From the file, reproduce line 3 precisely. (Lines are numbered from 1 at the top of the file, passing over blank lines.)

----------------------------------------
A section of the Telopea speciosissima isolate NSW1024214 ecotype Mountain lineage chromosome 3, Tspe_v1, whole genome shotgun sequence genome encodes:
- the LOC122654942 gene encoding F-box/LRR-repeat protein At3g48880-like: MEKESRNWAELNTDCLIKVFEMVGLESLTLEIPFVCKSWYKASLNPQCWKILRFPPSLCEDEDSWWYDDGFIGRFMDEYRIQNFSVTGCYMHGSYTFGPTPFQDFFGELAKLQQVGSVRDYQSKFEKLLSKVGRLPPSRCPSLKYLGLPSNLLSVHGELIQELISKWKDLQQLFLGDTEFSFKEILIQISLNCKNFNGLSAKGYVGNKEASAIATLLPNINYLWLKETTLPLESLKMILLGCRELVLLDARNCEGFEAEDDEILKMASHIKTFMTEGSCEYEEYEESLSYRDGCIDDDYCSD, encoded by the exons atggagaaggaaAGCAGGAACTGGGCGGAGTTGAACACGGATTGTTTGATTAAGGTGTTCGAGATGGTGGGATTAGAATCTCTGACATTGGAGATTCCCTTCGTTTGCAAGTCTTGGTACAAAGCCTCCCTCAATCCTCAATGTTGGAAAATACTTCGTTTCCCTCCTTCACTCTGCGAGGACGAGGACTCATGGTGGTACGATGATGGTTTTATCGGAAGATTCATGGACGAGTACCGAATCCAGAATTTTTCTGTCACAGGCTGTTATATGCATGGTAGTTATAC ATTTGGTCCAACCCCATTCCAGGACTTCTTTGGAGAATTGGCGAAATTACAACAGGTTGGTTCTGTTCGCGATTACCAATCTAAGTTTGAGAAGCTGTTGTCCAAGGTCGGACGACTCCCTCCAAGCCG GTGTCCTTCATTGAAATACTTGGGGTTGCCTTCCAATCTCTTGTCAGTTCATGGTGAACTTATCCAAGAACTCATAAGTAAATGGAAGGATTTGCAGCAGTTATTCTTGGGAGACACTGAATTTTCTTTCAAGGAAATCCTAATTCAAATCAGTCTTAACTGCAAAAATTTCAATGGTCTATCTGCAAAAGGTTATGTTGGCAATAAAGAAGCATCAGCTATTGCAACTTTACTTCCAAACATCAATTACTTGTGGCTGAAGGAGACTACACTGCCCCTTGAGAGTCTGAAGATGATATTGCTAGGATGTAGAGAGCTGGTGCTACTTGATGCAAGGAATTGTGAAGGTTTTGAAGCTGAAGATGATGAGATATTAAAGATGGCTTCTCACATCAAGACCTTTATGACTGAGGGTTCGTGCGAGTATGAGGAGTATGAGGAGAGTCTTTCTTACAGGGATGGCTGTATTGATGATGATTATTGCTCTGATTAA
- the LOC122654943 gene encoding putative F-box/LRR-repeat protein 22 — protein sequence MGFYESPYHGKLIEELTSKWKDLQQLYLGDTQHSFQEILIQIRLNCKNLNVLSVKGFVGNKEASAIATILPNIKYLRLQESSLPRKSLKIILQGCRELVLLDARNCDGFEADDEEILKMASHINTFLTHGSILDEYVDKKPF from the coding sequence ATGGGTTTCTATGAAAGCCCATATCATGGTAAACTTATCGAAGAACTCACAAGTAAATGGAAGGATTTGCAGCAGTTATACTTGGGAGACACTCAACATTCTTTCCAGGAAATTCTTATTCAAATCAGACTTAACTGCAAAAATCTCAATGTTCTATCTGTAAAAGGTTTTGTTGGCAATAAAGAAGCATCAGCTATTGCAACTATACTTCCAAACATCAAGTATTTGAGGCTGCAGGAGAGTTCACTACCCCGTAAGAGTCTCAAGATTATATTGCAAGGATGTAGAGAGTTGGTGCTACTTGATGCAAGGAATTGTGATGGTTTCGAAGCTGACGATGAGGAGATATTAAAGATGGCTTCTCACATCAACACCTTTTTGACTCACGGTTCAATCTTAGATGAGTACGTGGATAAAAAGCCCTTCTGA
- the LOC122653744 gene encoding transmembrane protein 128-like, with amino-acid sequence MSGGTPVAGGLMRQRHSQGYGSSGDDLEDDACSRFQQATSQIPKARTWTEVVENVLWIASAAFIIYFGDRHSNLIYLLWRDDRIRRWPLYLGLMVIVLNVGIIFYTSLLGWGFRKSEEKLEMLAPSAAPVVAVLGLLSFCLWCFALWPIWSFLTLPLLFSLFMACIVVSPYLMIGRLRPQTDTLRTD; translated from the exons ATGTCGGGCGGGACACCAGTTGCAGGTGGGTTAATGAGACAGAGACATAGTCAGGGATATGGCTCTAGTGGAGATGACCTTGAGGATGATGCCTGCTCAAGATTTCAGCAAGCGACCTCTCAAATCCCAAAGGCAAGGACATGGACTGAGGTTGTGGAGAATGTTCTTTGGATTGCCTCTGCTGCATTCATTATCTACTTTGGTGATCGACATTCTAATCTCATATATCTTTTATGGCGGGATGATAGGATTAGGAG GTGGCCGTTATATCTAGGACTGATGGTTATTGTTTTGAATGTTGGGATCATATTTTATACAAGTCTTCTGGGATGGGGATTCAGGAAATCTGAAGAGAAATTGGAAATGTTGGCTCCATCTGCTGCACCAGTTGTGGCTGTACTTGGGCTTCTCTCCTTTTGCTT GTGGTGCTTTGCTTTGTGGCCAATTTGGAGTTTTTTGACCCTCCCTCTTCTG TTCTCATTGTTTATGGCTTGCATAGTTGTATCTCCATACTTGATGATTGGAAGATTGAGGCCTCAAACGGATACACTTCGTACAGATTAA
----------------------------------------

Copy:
- the LOC122654943 gene encoding putative F-box/LRR-repeat protein 22 — protein sequence MGFYESPYHGKLIEELTSKWKDLQQLYLGDTQHSFQEILIQIRLNCKNLNVLSVKGFVGNKEASAIATILPNIKYLRLQESSLPRKSLKIILQGCRELVLLDARNCDGFEADDEEILKMASHINTFLTHGSILDEYVDKKPF from the coding sequence ATGGGTTTCTATGAAAGCCCATATCATGGTAAACTTATCGAAGAACTCACAAGTAAATGGAAGGATTTGCAGCAGTTATACTTGGGAGACACTCAACATTCTTTCCAGGAAATTCTTATTCAAATCAGACTTAACTGCAAAAATCTCAATGTTCTATCTGTAAAAGGTTTTGTTGGCAATAAAGAAGCATCAGCTATTGCAACTATACTTCCAAACATCAAGTATTTGAGGCTGCAGGAGAGTTCACTACCCCGTAAGAGTCTCAAGATTATATTGCAAGGATGTAGAGAGTTGGTGCTACTTGATGCAAGGAATTGTGATGGTTTCGAAGCTGACGATGAGGAGATATTAAAGATGGCTTCTCACATCAACACCTTTTTGACTCACGGTTCAATCTTAGATGAGTACGTGGATAAAAAGCCCTTCTGA